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Classic story to be broadcast after rights issue resolved
7:00am Saturday 22nd September 2012 in News
A new television production of Bingley author John Braine’s novel Room at the Top, which was dropped last year over a row about who owned the rights, will finally be screened next week.
The drama, partly filmed at Bradford City Hall, was pulled only hours before its scheduled screening on BBC Four in April, 2011.
A BBC spokesman said at the time that transmission had been postponed due to a “potential contractual issue”.
Mr Braine, who went to St Bede’s Grammar School in Heaton , died in 1986. His family is understood to have given the BBC approval for the TV production but a rival claim over the screen rights was made.
Room at the Top was published in 1957 and hailed as a classic in its depiction of working-class Joe Lampton making his way in a post-war northern city, based on Bradford.
In his efforts to climb the social ladder, Joe plots to marry a wealthy factory owner’s daughter, but falls in love with an older woman he meets at an amateur dramatic society.
Room at the Top was made into an Oscar-winning 1959 film starring Laurence Harvey and Simone Signoret, partly filmed in Bradford.
The new TV version, starring Matthew McNulty, Maxine Peake and new Doctor Who assistant Jenna-Louise Coleman, will be shown on BBC Four this Wednesday and Thursday.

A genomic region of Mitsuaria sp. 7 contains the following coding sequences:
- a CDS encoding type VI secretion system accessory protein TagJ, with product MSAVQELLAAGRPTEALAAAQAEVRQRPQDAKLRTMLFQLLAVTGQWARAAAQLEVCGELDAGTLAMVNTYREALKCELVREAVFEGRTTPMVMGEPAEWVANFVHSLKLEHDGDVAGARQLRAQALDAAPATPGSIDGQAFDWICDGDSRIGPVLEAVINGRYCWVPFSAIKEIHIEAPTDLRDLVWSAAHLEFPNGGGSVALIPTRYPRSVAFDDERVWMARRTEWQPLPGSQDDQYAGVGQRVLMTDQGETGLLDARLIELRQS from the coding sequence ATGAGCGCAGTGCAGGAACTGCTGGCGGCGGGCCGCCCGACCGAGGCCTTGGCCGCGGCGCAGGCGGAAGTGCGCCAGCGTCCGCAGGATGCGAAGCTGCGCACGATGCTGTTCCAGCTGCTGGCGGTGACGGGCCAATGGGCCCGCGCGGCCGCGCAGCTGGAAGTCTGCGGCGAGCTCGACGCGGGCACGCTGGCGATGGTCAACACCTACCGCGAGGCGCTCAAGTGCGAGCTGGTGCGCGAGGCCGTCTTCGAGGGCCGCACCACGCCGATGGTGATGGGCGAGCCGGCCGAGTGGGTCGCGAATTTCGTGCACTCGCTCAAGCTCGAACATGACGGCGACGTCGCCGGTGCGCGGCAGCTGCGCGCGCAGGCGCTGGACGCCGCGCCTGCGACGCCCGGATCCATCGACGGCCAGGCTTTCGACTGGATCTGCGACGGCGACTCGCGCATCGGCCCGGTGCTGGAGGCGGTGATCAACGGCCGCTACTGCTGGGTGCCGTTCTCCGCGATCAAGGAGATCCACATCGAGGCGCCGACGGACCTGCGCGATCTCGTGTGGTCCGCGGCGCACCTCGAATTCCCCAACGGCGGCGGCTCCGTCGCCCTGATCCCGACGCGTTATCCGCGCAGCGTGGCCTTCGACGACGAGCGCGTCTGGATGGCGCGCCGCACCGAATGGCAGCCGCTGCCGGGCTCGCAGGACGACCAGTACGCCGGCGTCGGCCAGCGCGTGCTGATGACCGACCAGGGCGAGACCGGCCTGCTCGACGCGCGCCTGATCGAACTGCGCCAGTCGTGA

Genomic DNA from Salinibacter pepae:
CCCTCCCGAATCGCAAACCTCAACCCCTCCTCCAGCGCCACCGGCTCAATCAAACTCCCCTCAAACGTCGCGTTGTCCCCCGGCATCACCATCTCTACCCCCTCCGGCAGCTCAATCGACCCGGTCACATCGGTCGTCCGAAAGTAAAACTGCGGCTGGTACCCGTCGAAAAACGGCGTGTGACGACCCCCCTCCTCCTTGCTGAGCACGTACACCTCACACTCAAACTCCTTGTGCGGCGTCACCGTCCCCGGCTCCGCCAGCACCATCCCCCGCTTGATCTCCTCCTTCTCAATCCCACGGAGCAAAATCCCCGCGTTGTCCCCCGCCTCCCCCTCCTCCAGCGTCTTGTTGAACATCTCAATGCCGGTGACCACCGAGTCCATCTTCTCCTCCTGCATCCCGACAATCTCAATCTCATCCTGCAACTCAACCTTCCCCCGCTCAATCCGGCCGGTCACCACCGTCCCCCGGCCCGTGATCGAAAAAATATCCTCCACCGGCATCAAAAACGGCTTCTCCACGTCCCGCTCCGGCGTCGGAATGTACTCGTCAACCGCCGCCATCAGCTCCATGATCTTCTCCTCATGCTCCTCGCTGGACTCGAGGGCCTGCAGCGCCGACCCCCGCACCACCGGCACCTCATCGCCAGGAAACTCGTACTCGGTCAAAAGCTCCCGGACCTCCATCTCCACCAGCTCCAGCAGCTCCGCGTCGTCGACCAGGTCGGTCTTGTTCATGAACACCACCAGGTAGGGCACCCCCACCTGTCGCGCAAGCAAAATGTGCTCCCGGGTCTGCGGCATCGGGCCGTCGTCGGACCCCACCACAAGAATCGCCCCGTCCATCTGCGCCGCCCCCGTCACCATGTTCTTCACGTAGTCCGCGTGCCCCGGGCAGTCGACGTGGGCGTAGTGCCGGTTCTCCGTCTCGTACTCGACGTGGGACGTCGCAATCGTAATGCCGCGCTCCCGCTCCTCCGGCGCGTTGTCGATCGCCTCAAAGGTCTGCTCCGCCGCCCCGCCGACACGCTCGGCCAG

Bradford City of Film director David Wilson said he was “delighted” that the re-make will be shown.
City Hall appears in the programme as the Town Hall, the venue for a civic dinner dance and a Conservative club.
“The original film caused something of a stir when first released and I believe it was nearly banned,” said Mr Wilson.
“This was one of the first British films to show the North in its true grit and use local dialect.
“It is still studied today as a key reference in British cinema.”
The new TV drama was made by Great Meadow Productions. A statement on the company’s website says: “Great Meadow Productions is pleased to announce that the issue of copyright between Remus Films and the estate of John Braine, represented by its agent David Higham Associates, has been resolved.”
Described as “vibrant, visceral, modern and compelling”, the two-part adaptation follows the story of a man on the make. Joe has a new job as a clerk and takes lodgings in an affluent area of town.
With his cold-hearted ambitions going beyond civic life, he embarks on a plan to marry into the prosperous middle classes.
But then he meets Alice Aisgill, unhappily married and ten years older than him, and he finds true passion of both the heart and senses.